There are loads of statistics available from the UK Film Council. You can see which films have been most popular each year, who watches films in the UK and read an analysis of the success of UK film talent around the world. Look at the audience figures in the 06/07 yearbook and consider why some films might have been more popular than others. Research the top 5 films and see how much marketing is available for each — film websites, distributor websites, reviews, trailers, posters etc. The look for how many spin-off products exist such as T-shirts, games, TV shows, magazines, books etc.

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Documentary and its Hybrid Form
Consider the realism of Coronation Street compared to Dogville (2003).Coronation Street tries to create an exceedingly realistic environment — even broadcasting a Christmas Day show on Christmas Day. In contrast, Dogville was filmed on a theatrical set with minimalist scenery where labels where used to denote scenery that did not exist.
Clips from docu-soap Airline and from drama documentary Hillsborough can be viewed at the links above. Which of these offer a more accurate representation of reality? Why do you think this is?

Documentaries can be extremely political. Consider the responses to Michael Moore's films. Do you feel he has edited or presented his footage in such a way as to unfairly represent reality? Has he biased his audience? How does his approach differ from a newsroom such as the BBC, CNN, Fox, or ITN which may present news from a different ideological standpoint? Do these newsrooms present unbiased reality?
Read the news story above. Why have noddies caused such controversy? Do you think the use of noddies makes interviews less real or is fraudulent?
Anyone can upload or watch a film from this site. Watch the previews of some of the documentaries and consider how they have been made.
You can watch a number of free documentaries here. Consider how documentaries have been used to address political or social issues. How effective do you feel they have been and why?

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Lifestyle Magazines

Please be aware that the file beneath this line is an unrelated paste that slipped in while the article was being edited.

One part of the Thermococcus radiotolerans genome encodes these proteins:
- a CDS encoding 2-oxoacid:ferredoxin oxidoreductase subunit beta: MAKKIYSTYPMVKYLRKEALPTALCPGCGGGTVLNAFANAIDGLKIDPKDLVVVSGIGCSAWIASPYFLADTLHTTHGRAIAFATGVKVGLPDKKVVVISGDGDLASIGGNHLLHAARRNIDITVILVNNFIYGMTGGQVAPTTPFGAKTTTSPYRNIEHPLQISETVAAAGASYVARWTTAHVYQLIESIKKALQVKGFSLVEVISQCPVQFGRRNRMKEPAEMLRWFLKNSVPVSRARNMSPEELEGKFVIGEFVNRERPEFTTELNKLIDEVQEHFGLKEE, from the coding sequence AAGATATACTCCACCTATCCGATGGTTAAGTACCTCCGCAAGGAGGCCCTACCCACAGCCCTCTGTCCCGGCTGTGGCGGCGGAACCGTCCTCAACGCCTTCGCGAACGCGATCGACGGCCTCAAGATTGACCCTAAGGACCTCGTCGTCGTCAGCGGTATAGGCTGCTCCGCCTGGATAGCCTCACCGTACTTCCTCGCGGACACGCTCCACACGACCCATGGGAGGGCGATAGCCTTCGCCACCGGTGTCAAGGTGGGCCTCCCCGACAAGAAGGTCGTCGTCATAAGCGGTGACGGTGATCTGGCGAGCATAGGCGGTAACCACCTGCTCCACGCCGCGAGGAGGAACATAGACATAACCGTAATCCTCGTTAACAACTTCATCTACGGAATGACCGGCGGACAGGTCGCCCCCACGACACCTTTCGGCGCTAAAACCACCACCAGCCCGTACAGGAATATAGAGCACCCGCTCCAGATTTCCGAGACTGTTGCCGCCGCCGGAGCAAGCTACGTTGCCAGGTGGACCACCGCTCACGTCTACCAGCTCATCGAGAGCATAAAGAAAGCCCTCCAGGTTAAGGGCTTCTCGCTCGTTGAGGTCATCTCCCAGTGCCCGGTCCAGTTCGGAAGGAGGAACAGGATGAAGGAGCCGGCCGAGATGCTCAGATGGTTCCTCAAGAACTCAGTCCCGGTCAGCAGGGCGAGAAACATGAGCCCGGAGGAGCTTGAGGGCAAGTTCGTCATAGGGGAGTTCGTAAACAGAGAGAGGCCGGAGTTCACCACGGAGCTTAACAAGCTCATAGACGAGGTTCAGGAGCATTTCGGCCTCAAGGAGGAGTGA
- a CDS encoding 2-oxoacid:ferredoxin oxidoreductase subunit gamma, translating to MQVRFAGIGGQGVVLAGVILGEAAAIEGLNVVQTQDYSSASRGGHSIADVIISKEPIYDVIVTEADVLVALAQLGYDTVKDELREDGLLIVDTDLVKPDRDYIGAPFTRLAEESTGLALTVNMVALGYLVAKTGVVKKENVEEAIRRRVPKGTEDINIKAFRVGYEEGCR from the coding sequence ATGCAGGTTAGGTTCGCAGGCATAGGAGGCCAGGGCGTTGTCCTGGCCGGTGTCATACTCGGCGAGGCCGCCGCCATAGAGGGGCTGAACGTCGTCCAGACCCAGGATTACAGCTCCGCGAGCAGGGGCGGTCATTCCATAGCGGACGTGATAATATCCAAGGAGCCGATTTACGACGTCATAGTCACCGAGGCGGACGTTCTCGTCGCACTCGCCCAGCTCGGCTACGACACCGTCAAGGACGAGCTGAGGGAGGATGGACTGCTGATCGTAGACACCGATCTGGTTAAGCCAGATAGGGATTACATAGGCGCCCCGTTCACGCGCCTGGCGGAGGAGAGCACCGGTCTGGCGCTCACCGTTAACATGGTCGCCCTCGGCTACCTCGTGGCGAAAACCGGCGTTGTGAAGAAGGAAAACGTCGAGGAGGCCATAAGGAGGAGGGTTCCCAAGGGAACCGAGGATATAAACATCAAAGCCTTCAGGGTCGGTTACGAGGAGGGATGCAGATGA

At the Periodical Publishers Association there are facts and figures on the circulation and readership of a number of different magazines. Can you see any patterns? Is there a difference between the sexes or between ages in terms of magazine consumption?

How do magazines brand themselves to appeal to different markets? Consider the magazine websites above and the ways in which they present women and men. How does this help tell us whether they are aimed at a male, female or general audience? Are there differences between the printed magazines and the websites? Look at the colours, the articles and the adverts to get a feel for the market they are trying to reach.
Emap own a number of magazines, TV and radio stations. To what extent do these complement each other? Can you put together a magazine and a TV or radio station owned by Emap that market the same ‘community’?
Advice columns from these magazines are available online and you can even post your problem and get replies from other readers. Does the advice area of these magazine websites try to reassure readers? There have been accusations that teen magazines condone under-age sex. Do you think these websites offer responsible advice? Discuss the ‘moral panic’ these cause and why.
The press release above is about the closure of J-17 magazine. Consider whether the magazine failed because it was too similar to its competitors.

Analyse the websites of any of the magazines listed above or so far in this guide in a particular genre e.g. teenage, women's, lads. Identify the extent to which they share the same mode of address and iconography.,,1737280,00.html
Read the above new story. How do the views here relate to the reading of Nuts magazine?

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Look at today's news from television broadcasters. Then compare it with the headlines from today's newspapers. What differences do you notice?

Look at the differences in national newspapers. Do they run the same front page headlines? Are images similar? How differently are feature stories written?
Look at the history of newspapers in Britain and how they have changed.

Look at two broadsheets and two tabloids. What audience do you think they are writing for? Who owns the newspaper, is it clear which political party they support? Are the styles of vocabulary, images, links to other stories similar?

Look at any of the British newspapers above and think about the amount of news written about celebrities. How much does it vary from newspaper to newspaper?

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Production Skills

When creating a publication such as a magazine you need to consider: the audience that the publication is intended for, the subject matter which you are going to include and your current competition. Create your own plan for a magazine, using these sites as examples.
There are a number of pieces of software to help with writing and formatting narrative scripts and a number of them can be downloaded here.
Watch the short film here on what to do in a zombie attack and analyse how it has been produced.

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Study Skills
A useful guide on how to write an essay
The University of Southampton study skills website is a useful source of tips on improving study and graduate skills.
Free tutorials on a range of skills and techniques in relevant areas.
The site above offers free downloads about different aspects of study skills.
eStudyCentre pulls together extracts from the best books currently available on study skills.
Study Guides and Strategies
A guide to learning styles
James Cook University in Queensland. A knowledge of your own and others' preferred learning styles can be of great benefit to your study at university as well as any aspect of your life that involves teaching and learning.